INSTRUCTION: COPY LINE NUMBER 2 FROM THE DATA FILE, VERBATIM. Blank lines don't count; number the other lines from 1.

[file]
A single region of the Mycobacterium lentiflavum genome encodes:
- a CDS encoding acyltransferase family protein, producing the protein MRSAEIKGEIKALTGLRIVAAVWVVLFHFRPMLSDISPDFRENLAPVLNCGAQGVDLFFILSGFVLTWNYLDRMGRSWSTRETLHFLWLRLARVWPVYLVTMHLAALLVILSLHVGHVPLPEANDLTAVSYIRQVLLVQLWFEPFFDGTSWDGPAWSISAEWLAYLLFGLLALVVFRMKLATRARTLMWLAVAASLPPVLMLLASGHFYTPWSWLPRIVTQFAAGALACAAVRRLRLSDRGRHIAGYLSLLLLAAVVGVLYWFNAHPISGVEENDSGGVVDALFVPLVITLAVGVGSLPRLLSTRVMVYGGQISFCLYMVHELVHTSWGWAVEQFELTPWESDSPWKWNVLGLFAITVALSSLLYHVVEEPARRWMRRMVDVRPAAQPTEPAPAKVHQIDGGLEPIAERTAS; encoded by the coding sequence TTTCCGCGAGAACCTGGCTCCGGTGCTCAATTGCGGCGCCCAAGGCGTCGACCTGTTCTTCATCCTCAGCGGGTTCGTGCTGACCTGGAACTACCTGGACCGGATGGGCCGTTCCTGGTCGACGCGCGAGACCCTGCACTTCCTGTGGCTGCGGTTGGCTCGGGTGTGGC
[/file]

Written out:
- a CDS encoding acyltransferase family protein, producing the protein MRSAEIKGEIKALTGLRIVAAVWVVLFHFRPMLSDISPDFRENLAPVLNCGAQGVDLFFILSGFVLTWNYLDRMGRSWSTRETLHFLWLRLARVWPVYLVTMHLAALLVILSLHVGHVPLPEANDLTAVSYIRQVLLVQLWFEPFFDGTSWDGPAWSISAEWLAYLLFGLLALVVFRMKLATRARTLMWLAVAASLPPVLMLLASGHFYTPWSWLPRIVTQFAAGALACAAVRRLRLSDRGRHIAGYLSLLLLAAVVGVLYWFNAHPISGVEENDSGGVVDALFVPLVITLAVGVGSLPRLLSTRVMVYGGQISFCLYMVHELVHTSWGWAVEQFELTPWESDSPWKWNVLGLFAITVALSSLLYHVVEEPARRWMRRMVDVRPAAQPTEPAPAKVHQIDGGLEPIAERTAS; encoded by the coding sequence TTTCCGCGAGAACCTGGCTCCGGTGCTCAATTGCGGCGCCCAAGGCGTCGACCTGTTCTTCATCCTCAGCGGGTTCGTGCTGACCTGGAACTACCTGGACCGGATGGGCCGTTCCTGGTCGACGCGCGAGACCCTGCACTTCCTGTGGCTGCGGTTGGCTCGGGTGTGGC